Few days after the NNCORE conference in Helsinki, the comic didactics group from NNCORE met at a workshop in Copenhagen to discuss their work and progress. The presenters involved the Danish cartoonist and illustrator Erik Petri, who talked about his work as a graphic facilitator. According to Erik the didactic potential of g.f. is that it activates people more, it makes discussions more concrete and it makes people more innovative. Erik had us all drawing in order to show that it is not about technique! Erik Petri was followed by Karin Kukkonen, who presented some of the points from her soon to be published book Studying Comics and Graphic Novels. Finally, Michael Løhde presented the outline for a model to analyze comics he has created in collaboration with the Rikke Platz Cortsen and Marianne Eskebæk Larsen. The aim is to come up with a model that gives a starting point for teaching comics. Attending the workshop was apart from the above mentioned, Sabrina Seerup, Andreas Gregersen and Malik Nairat. Subsequently Marianne has created a LinkedIn group for the discussions to continue.

The day after the workshop also filled the University of Copenhagen with comics scholars and enthusiasts, since the Copenhagen Comics festival began with an academic program filled with both researchers and practicing comic book artists. The international line of guests contained Karin Kukkonen from Oxford, who talked about how to teach students the art of close reading comics. Kalle Hakkola from Helsinki’s Comics Center talked about the lack of comics for children and presented the new Nordic anthology Dreambuddies. The British comic book artist Charlie Adlard attracted quite a few more people to the auditorium. He works on the popular American comic book series The Walking Dead. Among the local presenters were NNCORE’s own Rikke Cortsen and geographer Chris Kjeldsen, who presented their project with the goal of incorporating comic books in the research and teaching of the natural sciences. Also the two creators behind the Danish success Taynikma, Jan Kjær og Merlin P. Mann, came to talk about how they have managed to reach out to children all over the world with their unique combination of text and comic. Taynikma has been successful in motivating children who are not considered strong readers. The program also included Nota, the national library for people with reading difficulties, who presented sound-comics (?) that seem to motivate children with reading difficulties to read more. All through the day was a discussion on genre, both in relation to Taynikma and inevitably graphic novels, but also sound-comics where the dialogue is read aloud by actors thus giving the medium a scenic character. The program gave the audience examples on how and why to use comics in the class room and gave insight into the process of making comics.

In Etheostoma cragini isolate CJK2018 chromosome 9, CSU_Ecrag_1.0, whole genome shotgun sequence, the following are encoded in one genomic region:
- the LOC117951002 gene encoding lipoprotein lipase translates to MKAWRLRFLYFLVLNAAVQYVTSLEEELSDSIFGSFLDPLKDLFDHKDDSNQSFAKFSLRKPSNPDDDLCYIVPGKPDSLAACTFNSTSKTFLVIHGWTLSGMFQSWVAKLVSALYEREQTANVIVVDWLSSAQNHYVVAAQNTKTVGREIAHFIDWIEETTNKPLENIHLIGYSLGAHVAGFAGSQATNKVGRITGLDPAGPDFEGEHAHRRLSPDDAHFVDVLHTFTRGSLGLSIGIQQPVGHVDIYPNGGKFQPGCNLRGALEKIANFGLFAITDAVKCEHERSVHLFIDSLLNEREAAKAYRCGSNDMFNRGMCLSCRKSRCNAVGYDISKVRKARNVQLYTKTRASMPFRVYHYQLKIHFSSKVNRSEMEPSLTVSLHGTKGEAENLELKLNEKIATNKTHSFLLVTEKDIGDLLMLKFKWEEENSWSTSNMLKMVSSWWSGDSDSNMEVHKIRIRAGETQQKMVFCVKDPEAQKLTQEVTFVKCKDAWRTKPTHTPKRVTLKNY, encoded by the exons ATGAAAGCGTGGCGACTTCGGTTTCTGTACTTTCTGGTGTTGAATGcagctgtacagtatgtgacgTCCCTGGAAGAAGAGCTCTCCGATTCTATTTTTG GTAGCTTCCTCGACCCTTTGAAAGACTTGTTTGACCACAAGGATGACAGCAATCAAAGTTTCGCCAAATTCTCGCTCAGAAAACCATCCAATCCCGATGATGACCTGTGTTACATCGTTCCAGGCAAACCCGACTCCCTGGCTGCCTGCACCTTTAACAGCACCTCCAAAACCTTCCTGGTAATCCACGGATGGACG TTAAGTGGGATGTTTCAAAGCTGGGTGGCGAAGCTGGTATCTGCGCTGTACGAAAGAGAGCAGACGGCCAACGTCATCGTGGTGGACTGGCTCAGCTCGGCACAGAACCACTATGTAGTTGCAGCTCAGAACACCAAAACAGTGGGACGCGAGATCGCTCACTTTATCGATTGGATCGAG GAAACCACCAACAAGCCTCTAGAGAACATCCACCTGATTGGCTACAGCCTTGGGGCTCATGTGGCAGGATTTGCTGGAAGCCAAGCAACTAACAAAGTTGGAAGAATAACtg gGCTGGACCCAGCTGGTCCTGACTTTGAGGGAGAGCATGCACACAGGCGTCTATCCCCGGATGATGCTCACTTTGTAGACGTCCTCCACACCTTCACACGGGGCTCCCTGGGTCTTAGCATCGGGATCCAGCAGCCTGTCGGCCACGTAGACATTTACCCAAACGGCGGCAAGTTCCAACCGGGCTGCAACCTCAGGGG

Edited byAnne Magnussen